Publications
  • Sally L. Kitch. Contested Terrain: Reflections with Afghan Women Leaders. (2014).
  • Sally L. Kitch. Beyond Public Programming: Socially Engaged Research as a Humanities Mission. Western Humanities Reviews (2010).
  • Sally L. Kitch. The Specter of Sex: Gendered Foundations of Racial Formation in the United States. (2009).
  • Sally L. Kitch. "Letter to Linneaus About Race". Letters to Linneaus (2009).
  • Kitch, Sally L (Author) . Chapter 7: Interdisciplinarity. The Handbook of Feminist Research: Theory and Praxis (2007).
  • Sally Kitch. Afghan Women Leaders Speak: An Academic, Activist Conference. NWSA Journal special issue on gender, war, and peace (2006).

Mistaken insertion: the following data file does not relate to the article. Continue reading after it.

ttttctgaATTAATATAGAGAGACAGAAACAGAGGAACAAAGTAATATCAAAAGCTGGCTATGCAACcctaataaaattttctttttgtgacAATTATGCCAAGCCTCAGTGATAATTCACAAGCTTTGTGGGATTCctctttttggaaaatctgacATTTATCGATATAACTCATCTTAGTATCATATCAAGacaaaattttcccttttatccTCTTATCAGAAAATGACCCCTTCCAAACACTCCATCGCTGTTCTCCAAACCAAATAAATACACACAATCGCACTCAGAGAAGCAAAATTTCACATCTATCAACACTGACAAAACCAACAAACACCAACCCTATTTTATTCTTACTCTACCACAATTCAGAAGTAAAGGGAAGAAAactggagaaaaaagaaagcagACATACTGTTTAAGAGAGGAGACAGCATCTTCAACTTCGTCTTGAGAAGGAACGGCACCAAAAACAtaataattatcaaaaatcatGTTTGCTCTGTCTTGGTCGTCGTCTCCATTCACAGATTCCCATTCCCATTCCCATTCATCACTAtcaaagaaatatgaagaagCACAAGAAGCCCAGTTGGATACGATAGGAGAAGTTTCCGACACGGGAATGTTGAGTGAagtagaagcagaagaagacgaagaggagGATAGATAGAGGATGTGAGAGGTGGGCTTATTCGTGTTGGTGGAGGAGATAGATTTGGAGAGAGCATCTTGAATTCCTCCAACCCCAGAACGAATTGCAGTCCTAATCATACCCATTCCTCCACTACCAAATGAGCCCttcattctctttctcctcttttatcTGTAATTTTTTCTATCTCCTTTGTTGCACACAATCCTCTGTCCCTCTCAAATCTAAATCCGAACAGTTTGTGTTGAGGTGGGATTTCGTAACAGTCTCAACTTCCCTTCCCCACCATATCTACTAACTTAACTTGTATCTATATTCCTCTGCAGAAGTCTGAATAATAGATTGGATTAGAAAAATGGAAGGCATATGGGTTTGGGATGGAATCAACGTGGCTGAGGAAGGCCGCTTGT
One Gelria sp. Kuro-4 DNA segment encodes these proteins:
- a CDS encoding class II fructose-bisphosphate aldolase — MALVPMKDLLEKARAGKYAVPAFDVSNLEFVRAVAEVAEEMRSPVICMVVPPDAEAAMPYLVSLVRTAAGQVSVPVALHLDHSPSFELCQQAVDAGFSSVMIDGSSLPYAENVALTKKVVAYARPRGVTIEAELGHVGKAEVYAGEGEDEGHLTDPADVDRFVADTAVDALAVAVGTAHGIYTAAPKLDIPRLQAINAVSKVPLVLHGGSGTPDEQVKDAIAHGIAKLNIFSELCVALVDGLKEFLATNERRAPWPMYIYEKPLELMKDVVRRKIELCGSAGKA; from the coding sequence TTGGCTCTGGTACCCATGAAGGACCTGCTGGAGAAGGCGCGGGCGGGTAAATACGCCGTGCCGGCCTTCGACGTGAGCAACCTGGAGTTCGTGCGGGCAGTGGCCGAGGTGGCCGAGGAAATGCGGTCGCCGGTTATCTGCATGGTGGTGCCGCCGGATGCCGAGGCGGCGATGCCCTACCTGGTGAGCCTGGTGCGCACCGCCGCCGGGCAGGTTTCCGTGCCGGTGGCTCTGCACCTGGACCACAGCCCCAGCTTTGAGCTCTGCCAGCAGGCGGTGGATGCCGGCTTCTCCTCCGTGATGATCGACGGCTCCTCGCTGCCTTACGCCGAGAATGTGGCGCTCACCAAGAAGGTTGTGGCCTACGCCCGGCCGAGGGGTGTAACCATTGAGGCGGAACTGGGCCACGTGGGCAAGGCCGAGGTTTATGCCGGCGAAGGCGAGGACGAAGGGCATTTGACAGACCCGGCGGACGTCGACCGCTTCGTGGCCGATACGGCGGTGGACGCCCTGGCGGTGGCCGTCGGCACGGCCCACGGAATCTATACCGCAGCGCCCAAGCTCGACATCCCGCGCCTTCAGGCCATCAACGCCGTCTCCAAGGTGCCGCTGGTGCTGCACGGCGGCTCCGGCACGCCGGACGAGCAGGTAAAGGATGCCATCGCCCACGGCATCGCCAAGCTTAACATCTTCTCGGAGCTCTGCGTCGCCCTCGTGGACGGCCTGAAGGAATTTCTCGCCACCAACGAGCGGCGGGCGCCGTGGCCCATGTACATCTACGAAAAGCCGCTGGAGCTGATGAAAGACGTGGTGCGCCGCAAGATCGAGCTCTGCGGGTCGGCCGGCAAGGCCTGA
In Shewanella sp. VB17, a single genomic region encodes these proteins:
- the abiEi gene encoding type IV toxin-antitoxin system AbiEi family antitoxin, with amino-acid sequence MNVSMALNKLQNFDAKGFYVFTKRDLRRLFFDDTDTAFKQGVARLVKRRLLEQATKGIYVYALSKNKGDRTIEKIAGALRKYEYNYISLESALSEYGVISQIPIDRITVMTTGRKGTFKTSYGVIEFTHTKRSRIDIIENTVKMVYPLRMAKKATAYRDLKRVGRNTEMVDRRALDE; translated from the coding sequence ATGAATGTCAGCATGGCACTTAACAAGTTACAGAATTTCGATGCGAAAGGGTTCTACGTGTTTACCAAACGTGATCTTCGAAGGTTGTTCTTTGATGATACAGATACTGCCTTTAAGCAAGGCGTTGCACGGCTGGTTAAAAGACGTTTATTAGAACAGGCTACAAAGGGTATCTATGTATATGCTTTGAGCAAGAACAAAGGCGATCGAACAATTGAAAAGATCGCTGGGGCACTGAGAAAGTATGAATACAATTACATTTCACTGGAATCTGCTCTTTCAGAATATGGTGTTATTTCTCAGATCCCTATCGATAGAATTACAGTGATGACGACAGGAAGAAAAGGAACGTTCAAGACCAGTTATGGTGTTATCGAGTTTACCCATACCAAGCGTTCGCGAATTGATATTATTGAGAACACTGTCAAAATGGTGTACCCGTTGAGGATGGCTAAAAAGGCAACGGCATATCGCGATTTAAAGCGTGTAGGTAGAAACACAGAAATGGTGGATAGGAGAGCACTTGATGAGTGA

• Sally Kitch. PhD Programs and the Research Mission of Women's Studies: The Case for Interdisciplinarity. Feminist Studies (2003).
  • Sally Kitch. Claiming Success: From Adversity to Responsibility in Women's Studies. NWSA Journal (2002).
  • . . Review of: Celibacy, Culture, and Society: The Anthropology of Sexual Abstinence (2002).
  • Kitch, Sally L (Author) . Feminist Future Thought: The Dangers of Utopia. Feminist Utopias: Redefining Our Projects (2002).
  • Kitch, Sally L. Higher Ground: From Utopianism to Realism in Feminist Thought and Theory. (2000).
Research Activity
Fall 2017
Course NumberCourse Title
WST 492Honors Directed Study
WST 493Honors Thesis
WST 498Pro-Seminar
WST 499Individualized Instruction
WST 590Reading and Conference
WST 592Research
WST 593Applied Project
WST 599Thesis
WST 690Reading and Conference
WST 790Reading and Conference
WST 792Research